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NCAA Division I men's basketball tournament

United States top collegiate-level basketball tournament / From Wikipedia, the free encyclopedia

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The NCAA Division I men's basketball tournament, branded as NCAA March Madness and commonly called March Madness, is a single-elimination tournament played each spring in the United States, currently featuring 68 college basketball teams from the Division I level of the National Collegiate Athletic Association (NCAA), to determine the national champion. The tournament was created in 1939 by the National Association of Basketball Coaches, and was the idea of Ohio State coach Harold Olsen.[1] Played mostly during March, it has become one of the most popular annual sporting events in the United States.[2]

Quick facts: Sport, Founded, Inaugural season, Owner(s), N...
NCAA Division I men's basketball tournament
Current season, competition or edition:
Current sports event 2023 NCAA Division I men's basketball tournament
Founded1939; 84 years ago (1939)
Inaugural season1939
Owner(s)Jerome Hunter
No. of teams64 (Tournament) 8 (First Four)
CountryUnited States
Most recent
Kansas (4th title)
Most titlesUCLA (11)
TV partner(s)NCAA March Madness
CBS Sports Network (re-airs)
Galavisión (Spanish-language coverage)
Level on pyramid1
Quick facts: Championships...

It has become extremely common in popular culture to predict the outcomes of each game, even among non-sports fans; it is estimated that tens of millions of Americans participate in a bracket pool contest every year. Mainstream media outlets such as ESPN, CBS Sports and Fox Sports host tournaments online where contestants can enter for free. Employers have also noticed a change in the behavior of employees during this time: they have seen an increase in the number of sick days used, extended lunch breaks and even the rescheduling of conference calls to allow for more tournament watching.[3] Many handicappers and pundits also offer advice for winning their own bracket.[4][5]

The tournament teams include champions from 32 Division I conferences (which receive automatic bids), and 36 teams which are awarded at-large berths. These "at-large" teams are chosen by an NCAA selection committee, then announced in a nationally televised event dubbed Selection Sunday. The 68 teams are divided into four regions and organized into a single-elimination "bracket", which pre-determines when a team wins a game which team it will face next. Each team is "seeded", or ranked, within its region from 1 to 16. After the First Four round, the remainder of the tournament begins the third Thursday of March, and is played over the course of three weekends, at pre-selected neutral sites across the United States. Teams, seeded by rank, proceed through a single-game elimination bracket beginning with the First Four round, a first round consisting of 64 teams playing in 32 games over the course of two days, the second round consisting of the 32 remaining teams playing in 16 games that weekend, the "Sweet Sixteen" and "Elite Eight" rounds the next week and weekend, respectively, and – for the last weekend of the tournament – the "Final Four" round. The two Final Four games are played the Saturday preceding the first Sunday in April, with the championship game on Monday. These four teams, one from each region (East, South, Midwest, and West), compete in a preselected location for the national championship.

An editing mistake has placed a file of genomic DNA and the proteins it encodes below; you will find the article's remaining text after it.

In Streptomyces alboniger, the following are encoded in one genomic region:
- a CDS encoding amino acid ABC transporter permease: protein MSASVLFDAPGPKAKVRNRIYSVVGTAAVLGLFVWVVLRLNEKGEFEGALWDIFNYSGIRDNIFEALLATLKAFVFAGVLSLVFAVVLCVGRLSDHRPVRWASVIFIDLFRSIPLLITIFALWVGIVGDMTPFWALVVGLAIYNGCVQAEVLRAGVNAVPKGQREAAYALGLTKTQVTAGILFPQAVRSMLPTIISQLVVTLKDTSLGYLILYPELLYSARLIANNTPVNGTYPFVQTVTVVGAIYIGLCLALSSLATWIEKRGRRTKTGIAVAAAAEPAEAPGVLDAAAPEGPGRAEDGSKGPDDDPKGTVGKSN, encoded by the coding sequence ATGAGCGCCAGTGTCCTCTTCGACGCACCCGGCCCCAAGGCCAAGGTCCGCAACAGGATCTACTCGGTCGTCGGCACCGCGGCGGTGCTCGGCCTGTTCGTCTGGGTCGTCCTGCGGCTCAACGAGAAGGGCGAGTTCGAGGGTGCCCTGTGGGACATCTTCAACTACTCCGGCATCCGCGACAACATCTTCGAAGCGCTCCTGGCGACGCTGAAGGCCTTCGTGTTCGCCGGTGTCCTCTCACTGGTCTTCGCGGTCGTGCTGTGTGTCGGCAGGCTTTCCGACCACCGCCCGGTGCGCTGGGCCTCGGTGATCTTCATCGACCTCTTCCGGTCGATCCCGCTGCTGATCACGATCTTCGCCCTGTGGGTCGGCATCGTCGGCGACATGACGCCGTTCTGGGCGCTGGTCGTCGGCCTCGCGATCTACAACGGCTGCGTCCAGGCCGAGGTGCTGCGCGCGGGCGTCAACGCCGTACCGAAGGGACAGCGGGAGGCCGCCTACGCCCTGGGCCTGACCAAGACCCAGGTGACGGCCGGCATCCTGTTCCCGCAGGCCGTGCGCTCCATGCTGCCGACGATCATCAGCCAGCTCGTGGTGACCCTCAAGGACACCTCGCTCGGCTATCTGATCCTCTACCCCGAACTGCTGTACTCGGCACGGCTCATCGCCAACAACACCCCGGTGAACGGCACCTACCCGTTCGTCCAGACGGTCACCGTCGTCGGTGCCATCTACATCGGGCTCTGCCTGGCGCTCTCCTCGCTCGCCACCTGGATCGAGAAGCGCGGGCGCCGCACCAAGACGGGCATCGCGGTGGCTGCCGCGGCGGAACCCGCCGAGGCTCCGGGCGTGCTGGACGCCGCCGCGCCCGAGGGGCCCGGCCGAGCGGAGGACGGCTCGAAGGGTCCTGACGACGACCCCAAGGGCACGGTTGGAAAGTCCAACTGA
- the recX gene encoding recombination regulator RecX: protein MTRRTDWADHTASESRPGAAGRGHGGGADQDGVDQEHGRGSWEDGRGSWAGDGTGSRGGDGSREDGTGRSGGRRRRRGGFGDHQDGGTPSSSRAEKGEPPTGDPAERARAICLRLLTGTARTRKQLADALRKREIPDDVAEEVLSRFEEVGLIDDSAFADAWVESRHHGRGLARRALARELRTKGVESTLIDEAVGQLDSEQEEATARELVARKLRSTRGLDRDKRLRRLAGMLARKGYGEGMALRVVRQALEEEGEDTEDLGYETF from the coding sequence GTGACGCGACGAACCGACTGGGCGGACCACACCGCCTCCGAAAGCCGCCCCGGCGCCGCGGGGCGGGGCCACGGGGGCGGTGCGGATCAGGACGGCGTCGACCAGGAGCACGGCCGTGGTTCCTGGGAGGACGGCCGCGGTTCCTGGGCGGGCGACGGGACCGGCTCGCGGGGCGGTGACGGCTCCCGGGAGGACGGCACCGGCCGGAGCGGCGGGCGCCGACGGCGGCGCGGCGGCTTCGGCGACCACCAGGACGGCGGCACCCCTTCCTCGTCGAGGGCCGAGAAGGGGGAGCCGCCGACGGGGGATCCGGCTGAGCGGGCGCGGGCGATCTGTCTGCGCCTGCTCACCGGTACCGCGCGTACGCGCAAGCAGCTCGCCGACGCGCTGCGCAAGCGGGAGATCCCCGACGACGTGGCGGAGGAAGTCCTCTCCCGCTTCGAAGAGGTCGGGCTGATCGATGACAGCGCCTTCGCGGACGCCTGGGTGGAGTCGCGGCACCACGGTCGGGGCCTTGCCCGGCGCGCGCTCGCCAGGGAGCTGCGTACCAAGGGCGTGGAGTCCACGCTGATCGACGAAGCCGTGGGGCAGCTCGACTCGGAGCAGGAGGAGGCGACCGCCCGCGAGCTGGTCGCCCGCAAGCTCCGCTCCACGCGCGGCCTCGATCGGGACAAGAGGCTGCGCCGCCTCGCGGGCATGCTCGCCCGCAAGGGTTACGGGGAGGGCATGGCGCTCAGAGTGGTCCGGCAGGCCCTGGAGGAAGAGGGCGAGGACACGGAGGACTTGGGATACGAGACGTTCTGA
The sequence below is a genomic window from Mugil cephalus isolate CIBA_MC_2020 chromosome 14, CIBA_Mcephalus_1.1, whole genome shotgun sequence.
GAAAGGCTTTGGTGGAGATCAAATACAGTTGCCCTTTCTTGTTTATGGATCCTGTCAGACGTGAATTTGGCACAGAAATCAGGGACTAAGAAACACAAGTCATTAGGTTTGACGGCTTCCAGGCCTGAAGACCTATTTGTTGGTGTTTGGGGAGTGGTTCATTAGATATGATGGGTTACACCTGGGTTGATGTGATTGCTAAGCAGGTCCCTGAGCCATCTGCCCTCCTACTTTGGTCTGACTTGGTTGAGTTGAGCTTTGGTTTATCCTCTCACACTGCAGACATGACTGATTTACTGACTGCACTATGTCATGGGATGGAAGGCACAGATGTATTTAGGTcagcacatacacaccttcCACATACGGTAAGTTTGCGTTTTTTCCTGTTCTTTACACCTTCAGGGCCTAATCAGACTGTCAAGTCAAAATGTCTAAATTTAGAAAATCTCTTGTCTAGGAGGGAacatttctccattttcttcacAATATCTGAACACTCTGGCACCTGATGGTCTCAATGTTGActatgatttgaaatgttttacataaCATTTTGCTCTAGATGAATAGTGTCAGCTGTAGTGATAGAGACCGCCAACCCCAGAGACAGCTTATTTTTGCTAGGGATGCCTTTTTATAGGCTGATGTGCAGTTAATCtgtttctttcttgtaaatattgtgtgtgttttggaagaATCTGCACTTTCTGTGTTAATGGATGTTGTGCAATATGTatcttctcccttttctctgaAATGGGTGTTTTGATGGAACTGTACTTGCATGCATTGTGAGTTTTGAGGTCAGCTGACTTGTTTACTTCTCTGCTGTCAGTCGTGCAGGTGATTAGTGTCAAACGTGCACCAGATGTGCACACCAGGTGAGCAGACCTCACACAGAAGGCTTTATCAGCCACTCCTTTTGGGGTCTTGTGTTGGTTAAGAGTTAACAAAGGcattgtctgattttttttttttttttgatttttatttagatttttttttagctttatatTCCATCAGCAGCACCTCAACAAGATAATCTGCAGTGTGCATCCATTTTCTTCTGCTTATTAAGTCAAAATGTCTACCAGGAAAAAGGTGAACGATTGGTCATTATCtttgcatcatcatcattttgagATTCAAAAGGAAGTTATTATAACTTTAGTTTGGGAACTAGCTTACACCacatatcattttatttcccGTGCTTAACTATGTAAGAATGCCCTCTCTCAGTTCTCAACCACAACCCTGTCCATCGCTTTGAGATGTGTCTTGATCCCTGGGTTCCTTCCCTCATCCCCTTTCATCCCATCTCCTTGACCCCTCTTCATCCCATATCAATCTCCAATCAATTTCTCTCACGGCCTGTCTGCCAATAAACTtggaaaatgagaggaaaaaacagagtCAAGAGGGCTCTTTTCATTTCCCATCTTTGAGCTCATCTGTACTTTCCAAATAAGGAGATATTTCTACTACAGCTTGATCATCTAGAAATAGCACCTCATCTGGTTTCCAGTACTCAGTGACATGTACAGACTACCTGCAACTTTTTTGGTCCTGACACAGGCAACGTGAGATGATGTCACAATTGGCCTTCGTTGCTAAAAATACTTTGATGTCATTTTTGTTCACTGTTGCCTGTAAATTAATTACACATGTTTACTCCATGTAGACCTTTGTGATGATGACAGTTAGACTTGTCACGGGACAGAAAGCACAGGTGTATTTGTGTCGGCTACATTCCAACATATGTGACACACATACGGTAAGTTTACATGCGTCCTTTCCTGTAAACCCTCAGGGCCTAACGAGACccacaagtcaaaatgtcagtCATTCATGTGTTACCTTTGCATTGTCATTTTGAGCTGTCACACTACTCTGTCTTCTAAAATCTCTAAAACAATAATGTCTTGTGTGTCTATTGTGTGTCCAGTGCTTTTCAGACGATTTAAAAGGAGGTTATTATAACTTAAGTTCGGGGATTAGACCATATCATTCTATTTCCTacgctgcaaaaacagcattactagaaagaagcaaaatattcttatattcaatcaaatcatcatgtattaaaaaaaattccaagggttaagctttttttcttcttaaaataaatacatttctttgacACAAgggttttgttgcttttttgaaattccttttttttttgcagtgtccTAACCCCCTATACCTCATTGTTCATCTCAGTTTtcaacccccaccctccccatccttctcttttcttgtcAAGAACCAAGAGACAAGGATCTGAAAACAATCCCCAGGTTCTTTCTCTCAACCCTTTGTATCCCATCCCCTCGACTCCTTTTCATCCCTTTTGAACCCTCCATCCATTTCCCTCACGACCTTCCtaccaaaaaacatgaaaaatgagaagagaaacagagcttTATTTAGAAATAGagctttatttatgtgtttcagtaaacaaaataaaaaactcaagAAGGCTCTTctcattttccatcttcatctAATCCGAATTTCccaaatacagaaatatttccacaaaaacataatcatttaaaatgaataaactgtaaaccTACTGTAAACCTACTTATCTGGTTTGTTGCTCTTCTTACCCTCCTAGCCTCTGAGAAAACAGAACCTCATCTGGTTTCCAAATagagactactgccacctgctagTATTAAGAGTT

The tournament has been at least partially televised on network television since 1969.[6] Currently, the games are broadcast by CBS, TBS, TNT, and truTV under the trade name NCAA March Madness. These networks paid the NCAA to broadcast the games in 2011. The contract was for 14 years and they paid $10.8 billion. However, in 2018 that contract was extended for another seven years making it valid through the year 2032. The average payment over the years comes out to be $891 million annually.[7] Since 2011, all games are available for viewing nationwide and internationally. As television coverage has grown, so too has the tournament's popularity. Currently, millions of Americans fill out a bracket,[8] attempting to correctly predict the outcome of 63 games of the tournament (not including the First Four games).

With 11 national titles, UCLA has the record for the most NCAA Men's Division I Basketball Championships; John Wooden coached UCLA to 10 of its 11 titles. The University of Kentucky (UK) is second, with eight national titles. The University of North Carolina (UNC) is third, with six national titles, and Duke University and Indiana University are tied for fourth with five national titles. The University of Connecticut (UConn) and the University of Kansas (KU) are tied for sixth with four national titles. Villanova University is seventh with three national titles. The University of Cincinnati, the University of Florida, University of Louisville (who have a 3rd vacated title),[lower-alpha 1] Michigan State University, North Carolina State, Oklahoma State, and the University of San Francisco all have two national titles. 22 other teams have won a single national title. The tournament expanded to 64 teams in 1985, 65 in 2001, and 68 in 2011.

Both 2020 men's and women's tournaments were cancelled due to the COVID-19 pandemic.[9] The 2021 tournament was subsequently played at various venues in Indiana, the first (and only) time that a tournament has been hosted in its entirety by one state.